For every researcher, trying to find time and energy for thinking and exploring against a demanding background, there will be those who walk away. Some will have old friends from university who dangle a tempting carrot back in the outside world. A career in finance or business, or perhaps a start-up option at London’s Old Street roundabout, will lure some away. And we should not stop that. But collective and individual university study needs to be sustained. If we want our researchers of the future to produce good, impactful research which innovates then we should be supporting those that strive to achieve that goal.

University leaders are tuning in to the issue. Suggestions to support doctoral researchers include building their skills and giving them career guidance so that they are fit for posts both inside and outside academia. Another Vitae report, What do Researchers want to do? Career intentions of doctoral researchers 2012, goes further and advises work exchanges, programmes and collaborations between universities and industry. Because of course, not every post-doctoral researcher will stay in academia but they might well stay in a research role. According to the same Vitae report some 63% of the 4,500 respondents in 2010 said they definitely wanted to pursue careers related to their research and nearly half aspired to a career in HE. About 30% saw themselves leaving HE, primarily in biomedical sciences, engineering and technology – though mostly aiming to do work and in sectors related to their discipline.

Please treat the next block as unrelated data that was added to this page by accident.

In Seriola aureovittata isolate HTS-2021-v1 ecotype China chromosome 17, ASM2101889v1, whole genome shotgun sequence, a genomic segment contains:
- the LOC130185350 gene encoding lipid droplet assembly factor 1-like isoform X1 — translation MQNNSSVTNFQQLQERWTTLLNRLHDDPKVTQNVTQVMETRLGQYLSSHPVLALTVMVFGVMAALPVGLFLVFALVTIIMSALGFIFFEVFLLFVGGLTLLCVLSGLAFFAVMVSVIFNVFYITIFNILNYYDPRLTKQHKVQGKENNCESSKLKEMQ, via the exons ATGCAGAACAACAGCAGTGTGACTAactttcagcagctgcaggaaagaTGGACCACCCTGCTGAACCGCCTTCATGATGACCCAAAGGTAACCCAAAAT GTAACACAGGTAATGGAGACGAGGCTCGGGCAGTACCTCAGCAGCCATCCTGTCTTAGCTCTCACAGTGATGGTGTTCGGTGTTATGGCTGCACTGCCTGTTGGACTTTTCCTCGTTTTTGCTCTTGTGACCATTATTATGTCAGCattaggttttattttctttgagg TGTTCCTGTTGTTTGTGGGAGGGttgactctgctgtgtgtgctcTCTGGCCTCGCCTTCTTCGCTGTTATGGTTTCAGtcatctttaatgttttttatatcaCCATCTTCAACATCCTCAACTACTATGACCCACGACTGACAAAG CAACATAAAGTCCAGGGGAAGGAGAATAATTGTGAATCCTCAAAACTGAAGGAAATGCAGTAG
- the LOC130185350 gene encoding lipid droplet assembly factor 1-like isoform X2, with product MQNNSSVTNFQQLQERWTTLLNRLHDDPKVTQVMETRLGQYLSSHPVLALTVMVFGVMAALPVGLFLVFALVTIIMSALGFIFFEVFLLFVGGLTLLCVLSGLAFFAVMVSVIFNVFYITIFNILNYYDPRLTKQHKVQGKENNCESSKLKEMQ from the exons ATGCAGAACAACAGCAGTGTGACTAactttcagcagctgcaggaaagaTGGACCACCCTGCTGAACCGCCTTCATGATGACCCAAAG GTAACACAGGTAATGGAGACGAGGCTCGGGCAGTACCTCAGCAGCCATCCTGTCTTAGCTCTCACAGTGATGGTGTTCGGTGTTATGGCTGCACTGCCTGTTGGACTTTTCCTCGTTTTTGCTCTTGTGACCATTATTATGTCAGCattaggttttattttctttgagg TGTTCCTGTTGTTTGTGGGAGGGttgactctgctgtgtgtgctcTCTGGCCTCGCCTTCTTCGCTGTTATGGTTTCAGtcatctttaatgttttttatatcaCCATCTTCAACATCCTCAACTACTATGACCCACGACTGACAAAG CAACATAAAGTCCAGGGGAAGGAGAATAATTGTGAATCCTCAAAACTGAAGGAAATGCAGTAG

Universities must ensure that they are agile enough to facilitate collaborations that branch out beyond the campus. The government’s Industrial Strategy aims to bolster research and development and encourage collaboration between academia and industry. Recent injections of funds into the life sciences for example show the attempts to encourage growth in both research and economic terms. Collaborations with industry (and others, such as the NHS) to support essential research exploration are encouraging and hopefully mean researchers outside HE are valued too.

The tech and gaming industries are among those where collaboration can enable a fusion of good research and economic growth. It’s got so much potential. In my early days in The Open University Press Office, I remember a young PhD researcher looking at how computer gaming techniques, particularly those that entice continual play, could be used as an educational tool. I hope she is still researching because I think she was onto something.

Yes, it is a tough ask to allow researchers freedom, space and favourable conditions for career progression that enable universities to keep producing world-leading in research. Yet when Nobel Peace laureates start worrying it’s another indication that on a global scale, especially in a climate of public scepticism of “experts”, the mood music is not good.

In one of the episodes of the (OU supported) Tomorrow’s World season, Britain’s Greatest Invention, the public was asked to pick their favourite from a list of world-renowned discoveries. When I think about those innovations, I also think about researchers embarking on their career journeys. It would be good to think that in years to come, some of today’s early career researchers might be part of such history, STEM or otherwise, advancing knowledge, for the benefit of this generation and those to come. But with many forces conspiring against them, they’re facing an uphill battle.